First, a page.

Jacksonville Aviation Authority delays Concourse B start until 2024

The JAA is waiting on FAA review and approvals before groundbreaking on the six-gate addition for completion in 2026.

The planned $300 million Concourse B expansion at Jacksonville International Airport.
The planned $300 million Concourse B expansion at Jacksonville International Airport.
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Groundbreaking for Concourse B at Jacksonville International Airport is now anticipated in the first quarter of 2024 for completion by the end of 2026.

Concourse B had been expected to start this year for completion in 2025.

Greg Willis, Jacksonville Aviation Authority marketing and public relations manager, said Sept. 18 that JAA did not have an absolute date to begin.

“We had originally anticipated a groundbreaking later this year, but it looks like that may get pushed to Q1 2024,” Willis said.

He said the authority is waiting on the Federal Aviation Administration to finish reviewing and approving several studies before JAA can proceed with construction.

Authority CFO Ross Jones told the authority board Finance and Audit Committee on Sept. 15 that Phase 1 in on schedule and Phases 2 and 3 are delayed to start by the summer of 2024.

The committee was told completion is estimated by the end of 2026.

Jacobs Engineering is shown as the contractor.

JAA previously had postponed work toward the expansion because of the 2020 pandemic.

The airport has one main terminal with two concourses totaling 20 gates, comprising 10 each for Concourse A and Concourse C.

Concourse B is designed as six gates.

The first Concourse B was demolished in 2009 and Concourses A and C were rebuilt in 2008.

The JAA board voted March 27 to ratify contracts with Balfour Beatty Construction LLC to purchase steel for the Concourse B project.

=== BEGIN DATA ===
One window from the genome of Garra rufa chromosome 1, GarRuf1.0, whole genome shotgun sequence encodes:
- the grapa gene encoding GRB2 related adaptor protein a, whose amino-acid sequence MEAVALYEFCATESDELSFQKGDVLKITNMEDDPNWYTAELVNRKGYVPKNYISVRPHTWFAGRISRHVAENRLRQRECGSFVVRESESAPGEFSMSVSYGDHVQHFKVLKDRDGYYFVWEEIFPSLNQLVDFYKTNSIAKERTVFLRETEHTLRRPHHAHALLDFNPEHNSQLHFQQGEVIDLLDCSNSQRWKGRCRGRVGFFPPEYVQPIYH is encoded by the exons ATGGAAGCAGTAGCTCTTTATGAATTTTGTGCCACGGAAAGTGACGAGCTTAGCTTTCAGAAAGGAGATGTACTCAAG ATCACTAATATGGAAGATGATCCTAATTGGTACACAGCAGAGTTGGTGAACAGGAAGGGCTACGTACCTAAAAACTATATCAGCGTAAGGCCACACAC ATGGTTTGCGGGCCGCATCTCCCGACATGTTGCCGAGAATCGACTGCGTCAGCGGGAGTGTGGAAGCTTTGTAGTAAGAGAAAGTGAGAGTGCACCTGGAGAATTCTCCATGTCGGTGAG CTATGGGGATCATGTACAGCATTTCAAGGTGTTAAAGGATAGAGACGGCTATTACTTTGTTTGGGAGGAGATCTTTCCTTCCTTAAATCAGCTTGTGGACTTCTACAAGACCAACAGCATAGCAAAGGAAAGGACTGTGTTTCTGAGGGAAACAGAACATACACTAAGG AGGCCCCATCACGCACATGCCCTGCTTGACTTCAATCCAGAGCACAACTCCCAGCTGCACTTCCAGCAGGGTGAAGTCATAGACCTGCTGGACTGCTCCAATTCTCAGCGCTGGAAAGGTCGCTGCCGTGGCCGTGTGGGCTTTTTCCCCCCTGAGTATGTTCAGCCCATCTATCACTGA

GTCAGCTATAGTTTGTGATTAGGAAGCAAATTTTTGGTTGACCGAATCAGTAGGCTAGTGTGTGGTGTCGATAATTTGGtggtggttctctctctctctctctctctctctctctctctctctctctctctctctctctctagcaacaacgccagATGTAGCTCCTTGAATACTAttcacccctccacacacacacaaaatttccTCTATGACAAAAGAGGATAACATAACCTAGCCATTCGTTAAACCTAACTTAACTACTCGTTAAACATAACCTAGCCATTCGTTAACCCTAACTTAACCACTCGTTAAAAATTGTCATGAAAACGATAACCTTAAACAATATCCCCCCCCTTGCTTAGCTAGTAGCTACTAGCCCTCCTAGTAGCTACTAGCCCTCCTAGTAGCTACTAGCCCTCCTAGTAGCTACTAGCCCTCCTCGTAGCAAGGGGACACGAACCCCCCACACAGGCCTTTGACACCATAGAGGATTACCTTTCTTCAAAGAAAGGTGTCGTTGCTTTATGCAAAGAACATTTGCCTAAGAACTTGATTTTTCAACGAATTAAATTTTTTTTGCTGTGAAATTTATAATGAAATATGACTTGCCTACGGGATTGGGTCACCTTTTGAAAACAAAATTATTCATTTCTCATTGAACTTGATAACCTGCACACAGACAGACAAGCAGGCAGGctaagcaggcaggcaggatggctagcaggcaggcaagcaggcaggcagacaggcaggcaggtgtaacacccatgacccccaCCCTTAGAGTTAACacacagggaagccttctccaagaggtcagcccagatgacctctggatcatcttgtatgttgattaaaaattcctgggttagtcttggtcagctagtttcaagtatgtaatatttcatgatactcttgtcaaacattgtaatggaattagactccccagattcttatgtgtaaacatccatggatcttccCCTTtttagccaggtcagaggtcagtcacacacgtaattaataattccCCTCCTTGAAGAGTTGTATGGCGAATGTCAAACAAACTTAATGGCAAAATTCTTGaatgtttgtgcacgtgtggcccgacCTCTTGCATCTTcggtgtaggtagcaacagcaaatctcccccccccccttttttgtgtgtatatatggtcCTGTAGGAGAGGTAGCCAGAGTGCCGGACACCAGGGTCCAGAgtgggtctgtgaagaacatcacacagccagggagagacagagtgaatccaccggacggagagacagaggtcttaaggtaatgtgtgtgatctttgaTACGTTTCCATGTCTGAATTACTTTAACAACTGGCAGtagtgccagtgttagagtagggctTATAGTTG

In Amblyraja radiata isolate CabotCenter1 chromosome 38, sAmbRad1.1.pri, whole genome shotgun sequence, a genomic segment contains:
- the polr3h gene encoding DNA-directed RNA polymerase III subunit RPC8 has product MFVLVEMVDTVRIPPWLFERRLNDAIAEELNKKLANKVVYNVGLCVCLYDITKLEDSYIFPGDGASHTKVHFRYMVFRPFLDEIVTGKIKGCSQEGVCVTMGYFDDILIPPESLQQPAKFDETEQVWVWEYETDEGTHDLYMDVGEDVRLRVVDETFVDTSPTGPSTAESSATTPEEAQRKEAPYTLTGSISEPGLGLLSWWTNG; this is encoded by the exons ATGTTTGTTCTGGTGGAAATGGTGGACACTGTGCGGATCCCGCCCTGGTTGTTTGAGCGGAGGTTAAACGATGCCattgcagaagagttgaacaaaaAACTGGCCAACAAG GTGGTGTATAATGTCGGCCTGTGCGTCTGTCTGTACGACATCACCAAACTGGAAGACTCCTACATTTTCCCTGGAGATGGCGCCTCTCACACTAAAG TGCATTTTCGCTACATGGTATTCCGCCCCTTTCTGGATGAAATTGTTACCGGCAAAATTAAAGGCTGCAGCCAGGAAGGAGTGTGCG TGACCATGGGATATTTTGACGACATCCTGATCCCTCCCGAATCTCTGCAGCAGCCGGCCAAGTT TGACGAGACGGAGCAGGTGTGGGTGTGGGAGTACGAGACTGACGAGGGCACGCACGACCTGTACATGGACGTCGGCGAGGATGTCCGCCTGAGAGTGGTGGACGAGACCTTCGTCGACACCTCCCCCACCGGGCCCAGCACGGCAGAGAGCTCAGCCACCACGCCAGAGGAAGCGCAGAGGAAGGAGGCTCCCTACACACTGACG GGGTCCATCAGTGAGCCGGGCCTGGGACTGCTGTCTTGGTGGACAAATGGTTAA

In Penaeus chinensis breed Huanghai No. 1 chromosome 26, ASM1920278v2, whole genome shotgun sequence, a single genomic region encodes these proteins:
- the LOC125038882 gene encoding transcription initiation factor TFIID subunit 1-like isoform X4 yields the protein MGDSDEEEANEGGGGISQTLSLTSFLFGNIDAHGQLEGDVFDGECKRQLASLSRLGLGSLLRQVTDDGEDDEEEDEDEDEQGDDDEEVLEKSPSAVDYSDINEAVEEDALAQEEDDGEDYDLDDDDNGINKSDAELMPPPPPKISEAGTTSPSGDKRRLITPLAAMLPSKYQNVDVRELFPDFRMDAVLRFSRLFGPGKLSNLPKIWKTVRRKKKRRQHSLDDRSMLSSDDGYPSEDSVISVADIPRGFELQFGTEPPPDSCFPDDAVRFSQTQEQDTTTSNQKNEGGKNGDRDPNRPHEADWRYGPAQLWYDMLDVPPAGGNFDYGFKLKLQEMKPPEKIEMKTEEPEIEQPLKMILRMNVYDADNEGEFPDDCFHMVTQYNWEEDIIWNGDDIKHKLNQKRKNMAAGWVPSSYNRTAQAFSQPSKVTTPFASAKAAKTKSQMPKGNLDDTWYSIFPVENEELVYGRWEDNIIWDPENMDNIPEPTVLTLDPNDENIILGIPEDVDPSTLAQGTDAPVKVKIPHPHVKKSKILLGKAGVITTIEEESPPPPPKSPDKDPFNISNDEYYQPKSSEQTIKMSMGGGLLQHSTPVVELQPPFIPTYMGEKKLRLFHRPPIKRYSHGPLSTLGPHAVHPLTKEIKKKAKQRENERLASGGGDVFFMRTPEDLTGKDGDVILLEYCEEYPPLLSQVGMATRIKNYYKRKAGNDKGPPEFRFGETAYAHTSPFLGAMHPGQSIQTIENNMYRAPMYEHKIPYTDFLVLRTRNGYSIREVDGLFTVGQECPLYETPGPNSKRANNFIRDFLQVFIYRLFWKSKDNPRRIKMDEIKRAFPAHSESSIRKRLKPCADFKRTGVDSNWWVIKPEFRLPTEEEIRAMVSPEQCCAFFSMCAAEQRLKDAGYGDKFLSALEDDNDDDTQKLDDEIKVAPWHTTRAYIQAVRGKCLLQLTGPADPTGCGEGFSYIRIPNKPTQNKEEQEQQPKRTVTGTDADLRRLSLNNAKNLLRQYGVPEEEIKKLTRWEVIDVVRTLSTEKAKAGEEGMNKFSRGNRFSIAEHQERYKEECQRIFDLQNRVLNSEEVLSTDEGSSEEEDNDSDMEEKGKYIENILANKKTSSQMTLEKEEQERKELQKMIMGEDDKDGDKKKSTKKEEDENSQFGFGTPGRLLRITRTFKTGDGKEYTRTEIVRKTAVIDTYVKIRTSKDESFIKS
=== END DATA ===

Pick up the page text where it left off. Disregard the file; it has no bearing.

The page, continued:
The contracts comprise a $24.57 million steel package to build Concourse B and a $2.6 million contract for the third phase of security checkpoint renovations at the airport.

JAA anticipates using $300 million in debt financing for Concourse B. It expects to use about $175 million in passenger facility charges to repay the debt over time, according to the committee report.

The JAA’s annual financial report for the fiscal year that ended in September 2022 said the authority has spent about $261.33 million of revenue from passenger facility charges on projects funded on a pay-as-you-go and financing basis. 

In 1990, Congress approved the Aviation Safety and Capacity Expansion Act which authorized domestic airports to impose a passenger facility charge on enplaning passengers that can be used for airport projects that meet at least one of the following criteria: preserve or enhance safety, security or capacity of the national air transportation system; reduce noise or mitigate noise impacts resulting from an airport; or furnish opportunities for enhanced competition between or among carriers. 

JAA had levied PFC charges at the rate of $3 per enplaned passenger since April 1, 1994. 

As of May 2, 2003, the FAA approved an amendment to raise the rate to $4.50. 

The amendment also permits the authority to finance certain projects with PFC revenue. 

The financial report said JAA has submitted and received approval to collect $363.46 million since inception through Nov. 1, 2024. 

Through Sept. 30, 2022, the JAA had collected, including interest earnings, PFCs totaling about $281.1 million. 

It has spent about $261.33 million of PFCs on projects funded on a pay-as-you-go basis and financing 

JAA CEO Mark VanLoh said in May that costs for Concourse B had risen to about $300 million. In 2021, JAA estimated the project could be $272 million to $275 million. 

The authority board is scheduled to meet at 8:30 a.m. Sept. 25 at the JAA administration building at 14201 Pecan Park Road near the airport.